5. Other ideas were mentioned in brief:

    • considering using web services for micropayments
    • building more services on top of the existing digital collections
    • xml web services
    • mentioned in both halves of the meeting: the trend of users in the participatory web and how blogs, chat, etc. are good for that

    Top Tech Trends: The Business End

    Sunday, January 22, 8am-10am, Marriott Rivercenter, Conference Room 3/4
    (This runs a bit long, so it’s been broken into two parts: the business meeting dealing with the TTT events and the Top Technology Trends discussion.)

    The agenda for the Top Tech Trends meeting this midwinter was “more of a traditional business meeting than a discussion of trends.” The Top Tech Trends committee members and experts (or “Trendsters” as they came to be called) discussed the exciting increase in participation in the TTT events over the last few years, and evaluated how to make sure these events don’t lose due to their size.

    Karen Schneider posted some of her take-away points from the meeting, and I’m doing the same here.

    Top Technology Trends events (for those, like me, who haven’t been able to make them) have centered around experts who identify some trends to examine, discuss, and then they open the floor for audience questions. The audience has grown significantly over the last few years. This growth has led to a loss of “discussion” and now sometimes comes across with a talking-heads feel. The Trendsters talk more, the audience less. The group agreed that it would be better to have a more interactive environment and brainstormed how to work on this.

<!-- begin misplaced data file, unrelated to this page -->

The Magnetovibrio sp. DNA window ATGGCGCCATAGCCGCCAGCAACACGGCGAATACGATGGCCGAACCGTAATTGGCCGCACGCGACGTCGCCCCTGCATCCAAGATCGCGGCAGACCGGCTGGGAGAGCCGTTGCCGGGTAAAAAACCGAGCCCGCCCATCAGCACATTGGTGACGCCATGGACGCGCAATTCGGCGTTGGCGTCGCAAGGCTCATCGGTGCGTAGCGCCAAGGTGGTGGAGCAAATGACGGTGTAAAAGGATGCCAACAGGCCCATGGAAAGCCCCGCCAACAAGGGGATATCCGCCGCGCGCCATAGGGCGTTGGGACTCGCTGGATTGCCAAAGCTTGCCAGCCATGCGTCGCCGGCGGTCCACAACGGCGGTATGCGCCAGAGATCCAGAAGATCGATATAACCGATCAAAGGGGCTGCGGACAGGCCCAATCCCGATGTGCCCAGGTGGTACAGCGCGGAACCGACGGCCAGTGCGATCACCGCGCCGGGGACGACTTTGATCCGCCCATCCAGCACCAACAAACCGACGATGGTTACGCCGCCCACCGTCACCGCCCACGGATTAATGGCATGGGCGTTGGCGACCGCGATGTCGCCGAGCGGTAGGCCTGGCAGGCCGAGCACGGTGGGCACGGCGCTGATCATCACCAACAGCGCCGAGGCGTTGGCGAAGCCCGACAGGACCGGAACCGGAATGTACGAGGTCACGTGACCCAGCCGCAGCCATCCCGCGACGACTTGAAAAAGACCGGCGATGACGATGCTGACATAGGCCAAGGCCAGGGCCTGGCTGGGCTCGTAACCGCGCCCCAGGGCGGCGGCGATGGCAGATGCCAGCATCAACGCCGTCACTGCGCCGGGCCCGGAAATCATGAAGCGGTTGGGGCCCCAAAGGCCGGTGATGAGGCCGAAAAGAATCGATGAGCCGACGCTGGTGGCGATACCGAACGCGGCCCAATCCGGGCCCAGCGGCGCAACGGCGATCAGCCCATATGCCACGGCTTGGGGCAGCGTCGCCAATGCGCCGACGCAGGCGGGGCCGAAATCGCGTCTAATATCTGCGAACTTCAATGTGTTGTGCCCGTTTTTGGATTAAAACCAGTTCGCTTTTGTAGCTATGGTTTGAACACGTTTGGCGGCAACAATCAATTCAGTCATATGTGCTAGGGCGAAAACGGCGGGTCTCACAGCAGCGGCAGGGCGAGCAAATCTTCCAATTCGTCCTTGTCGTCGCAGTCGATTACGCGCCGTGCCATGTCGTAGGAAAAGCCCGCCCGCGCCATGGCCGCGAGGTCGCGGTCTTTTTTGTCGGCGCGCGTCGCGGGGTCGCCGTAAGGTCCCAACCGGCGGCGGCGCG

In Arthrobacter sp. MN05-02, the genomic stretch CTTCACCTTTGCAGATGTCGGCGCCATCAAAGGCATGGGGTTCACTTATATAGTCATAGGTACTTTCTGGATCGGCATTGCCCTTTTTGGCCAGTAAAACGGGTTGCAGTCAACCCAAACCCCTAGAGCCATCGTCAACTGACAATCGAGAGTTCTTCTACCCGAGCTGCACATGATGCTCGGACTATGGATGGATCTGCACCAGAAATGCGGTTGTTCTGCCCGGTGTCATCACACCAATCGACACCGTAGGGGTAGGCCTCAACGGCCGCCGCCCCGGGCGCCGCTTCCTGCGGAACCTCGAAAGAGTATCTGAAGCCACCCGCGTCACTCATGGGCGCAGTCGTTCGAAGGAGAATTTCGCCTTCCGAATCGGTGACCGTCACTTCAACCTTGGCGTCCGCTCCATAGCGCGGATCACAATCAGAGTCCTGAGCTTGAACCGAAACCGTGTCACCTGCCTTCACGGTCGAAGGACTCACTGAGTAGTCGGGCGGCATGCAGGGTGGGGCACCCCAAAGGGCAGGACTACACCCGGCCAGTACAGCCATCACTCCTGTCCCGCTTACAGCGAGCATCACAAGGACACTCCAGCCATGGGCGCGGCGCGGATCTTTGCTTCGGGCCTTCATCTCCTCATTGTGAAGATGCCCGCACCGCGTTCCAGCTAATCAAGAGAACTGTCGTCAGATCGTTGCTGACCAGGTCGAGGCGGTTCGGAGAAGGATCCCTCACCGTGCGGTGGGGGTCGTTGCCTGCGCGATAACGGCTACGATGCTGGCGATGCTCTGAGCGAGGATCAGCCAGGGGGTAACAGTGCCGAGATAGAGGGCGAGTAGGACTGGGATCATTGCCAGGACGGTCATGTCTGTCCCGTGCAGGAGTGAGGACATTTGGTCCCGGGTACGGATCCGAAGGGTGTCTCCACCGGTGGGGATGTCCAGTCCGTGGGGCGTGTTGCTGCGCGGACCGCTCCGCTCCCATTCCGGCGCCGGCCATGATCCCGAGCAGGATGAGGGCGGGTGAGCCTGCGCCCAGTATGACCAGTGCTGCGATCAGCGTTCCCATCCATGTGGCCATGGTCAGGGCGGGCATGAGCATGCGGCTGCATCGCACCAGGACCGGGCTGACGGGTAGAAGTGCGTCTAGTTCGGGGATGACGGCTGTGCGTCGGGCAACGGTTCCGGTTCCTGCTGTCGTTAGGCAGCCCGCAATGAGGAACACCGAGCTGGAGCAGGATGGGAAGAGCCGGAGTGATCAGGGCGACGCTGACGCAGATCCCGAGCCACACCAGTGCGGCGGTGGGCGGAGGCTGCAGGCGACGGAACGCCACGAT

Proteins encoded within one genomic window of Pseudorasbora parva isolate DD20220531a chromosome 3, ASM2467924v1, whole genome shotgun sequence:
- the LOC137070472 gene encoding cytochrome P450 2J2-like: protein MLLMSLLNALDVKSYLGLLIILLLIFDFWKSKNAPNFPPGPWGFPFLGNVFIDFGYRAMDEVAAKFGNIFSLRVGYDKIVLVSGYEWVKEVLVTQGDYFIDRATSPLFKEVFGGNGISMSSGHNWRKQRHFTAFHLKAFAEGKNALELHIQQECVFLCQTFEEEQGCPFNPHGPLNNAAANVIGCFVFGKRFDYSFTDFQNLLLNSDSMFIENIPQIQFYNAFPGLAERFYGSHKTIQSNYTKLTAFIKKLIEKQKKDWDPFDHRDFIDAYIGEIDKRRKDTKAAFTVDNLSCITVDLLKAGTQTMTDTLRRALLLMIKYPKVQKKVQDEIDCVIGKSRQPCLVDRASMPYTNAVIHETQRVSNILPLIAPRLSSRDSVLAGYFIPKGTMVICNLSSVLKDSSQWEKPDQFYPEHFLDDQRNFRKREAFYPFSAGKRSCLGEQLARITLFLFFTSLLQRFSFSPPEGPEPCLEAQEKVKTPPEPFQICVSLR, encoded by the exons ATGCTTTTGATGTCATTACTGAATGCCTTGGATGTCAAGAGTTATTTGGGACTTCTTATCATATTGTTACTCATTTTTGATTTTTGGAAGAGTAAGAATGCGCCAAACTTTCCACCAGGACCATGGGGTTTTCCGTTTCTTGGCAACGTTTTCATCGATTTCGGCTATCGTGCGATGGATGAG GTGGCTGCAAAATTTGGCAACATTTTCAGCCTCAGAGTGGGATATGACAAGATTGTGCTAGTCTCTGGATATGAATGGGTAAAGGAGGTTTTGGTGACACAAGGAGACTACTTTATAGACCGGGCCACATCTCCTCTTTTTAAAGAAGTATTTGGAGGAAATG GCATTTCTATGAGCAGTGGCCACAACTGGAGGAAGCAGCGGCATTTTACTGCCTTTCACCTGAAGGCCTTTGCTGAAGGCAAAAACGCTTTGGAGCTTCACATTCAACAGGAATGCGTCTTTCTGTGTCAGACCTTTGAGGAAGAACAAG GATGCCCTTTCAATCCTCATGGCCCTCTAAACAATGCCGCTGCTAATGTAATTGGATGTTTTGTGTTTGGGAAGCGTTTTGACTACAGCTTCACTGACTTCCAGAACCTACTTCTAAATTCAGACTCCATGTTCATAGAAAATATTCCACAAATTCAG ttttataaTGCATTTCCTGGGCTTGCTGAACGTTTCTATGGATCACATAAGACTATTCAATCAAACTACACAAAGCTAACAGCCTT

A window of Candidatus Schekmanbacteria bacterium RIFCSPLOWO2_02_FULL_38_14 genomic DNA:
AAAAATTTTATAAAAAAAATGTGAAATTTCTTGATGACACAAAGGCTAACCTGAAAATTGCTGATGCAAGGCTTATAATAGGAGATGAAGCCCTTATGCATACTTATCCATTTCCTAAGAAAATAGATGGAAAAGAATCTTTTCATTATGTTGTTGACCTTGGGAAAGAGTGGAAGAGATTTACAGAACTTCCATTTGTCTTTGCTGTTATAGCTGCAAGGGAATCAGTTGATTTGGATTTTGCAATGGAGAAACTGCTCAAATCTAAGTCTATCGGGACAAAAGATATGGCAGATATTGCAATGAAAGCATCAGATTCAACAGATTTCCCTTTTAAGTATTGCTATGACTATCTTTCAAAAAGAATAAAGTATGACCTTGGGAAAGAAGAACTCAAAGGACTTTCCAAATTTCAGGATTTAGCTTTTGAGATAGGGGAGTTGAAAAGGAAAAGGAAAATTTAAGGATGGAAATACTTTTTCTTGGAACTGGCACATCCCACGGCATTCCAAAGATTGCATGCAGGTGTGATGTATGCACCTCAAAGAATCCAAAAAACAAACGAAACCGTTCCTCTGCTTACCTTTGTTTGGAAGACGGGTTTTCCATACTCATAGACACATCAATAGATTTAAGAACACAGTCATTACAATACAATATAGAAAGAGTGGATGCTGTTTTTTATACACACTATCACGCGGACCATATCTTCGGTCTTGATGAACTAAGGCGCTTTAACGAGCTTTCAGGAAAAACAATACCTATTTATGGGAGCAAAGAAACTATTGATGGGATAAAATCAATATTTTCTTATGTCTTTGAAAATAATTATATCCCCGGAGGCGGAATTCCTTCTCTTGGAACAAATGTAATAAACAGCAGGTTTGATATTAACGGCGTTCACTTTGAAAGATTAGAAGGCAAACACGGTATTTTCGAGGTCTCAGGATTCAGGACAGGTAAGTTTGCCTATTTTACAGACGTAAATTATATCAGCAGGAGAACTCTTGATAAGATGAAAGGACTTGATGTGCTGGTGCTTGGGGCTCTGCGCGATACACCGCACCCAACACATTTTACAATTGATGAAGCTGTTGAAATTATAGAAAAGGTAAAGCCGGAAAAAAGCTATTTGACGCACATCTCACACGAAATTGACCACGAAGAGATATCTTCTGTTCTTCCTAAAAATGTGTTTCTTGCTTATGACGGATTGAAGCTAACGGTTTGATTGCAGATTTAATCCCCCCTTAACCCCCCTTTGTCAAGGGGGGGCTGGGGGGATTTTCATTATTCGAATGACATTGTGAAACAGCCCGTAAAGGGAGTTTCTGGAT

Everyone agreed that there is a need for a strong moderator who could enforce a time limit and synthesize discussion. This super-facilitator would be able to facilitate discussion with the panel as well as the audience.

    Seating was also discussed. People really liked the idea of the panel sitting in either a circle with concentric circles for audience members or in a semi-circle to encourage more discussion. The hope is that this would allow for more discussion among members, but also bring back some of the participatory feel for the audience.

    Everyone agreed that the audience questions are an important part of TTT, but that they take a lot of time. One proposal was for the audience members to write comments down on a provided card, give them to designated people, and the questions could be combined if similar and chosen to fit the flow of the program. The moderator could then read the questions to the panel.

    Karen Schneider recommended another option: a backchannel method that she’s at other conferences. A projected screen could show chat that audience &/or panel members could participate in. This way people could ask questions as they’re most appropriate or add to the discussion of they want. Participation could even occur from people outside the room. Of course, if this method is used, the panel couldn’t be expected to watch it all the time, as they’ll be busy following their fellow Trendster discussion. Discussion of this method revolved around first trying it out at next midwinter to see if it would work for TTT purposes.

    The blog was discussed as a way to continue the discussion. Trendsters could post to the blog ahead of time and that would give the moderator content from which to pull questions. If members were reading the blog, they would have context for the discussion ahead of time. The blog is also nice because people can post comments and become part of the conversation. It was recommended that there be an informal poll to see how many audience members are also members of LITA and who checks the blog. This would give the committeee more input for how to use the blog in future TTT discussions (and at the very least, raise awareness of it).

    The last part of the TTT event that was discussed was the tenure for being an expert. Wouldn’t it be cool to see “guest” experts, or experts who cycle in once every few years? It’d be good for members to see that they, too, could be a Trendster. It’s also good for the expert/Trendster to know that there are people working on the issues, even when they’re not there. The guest Trendster might be someone outside the library community, too. Maybe even someone from the industry dealing with youth and mobile technology.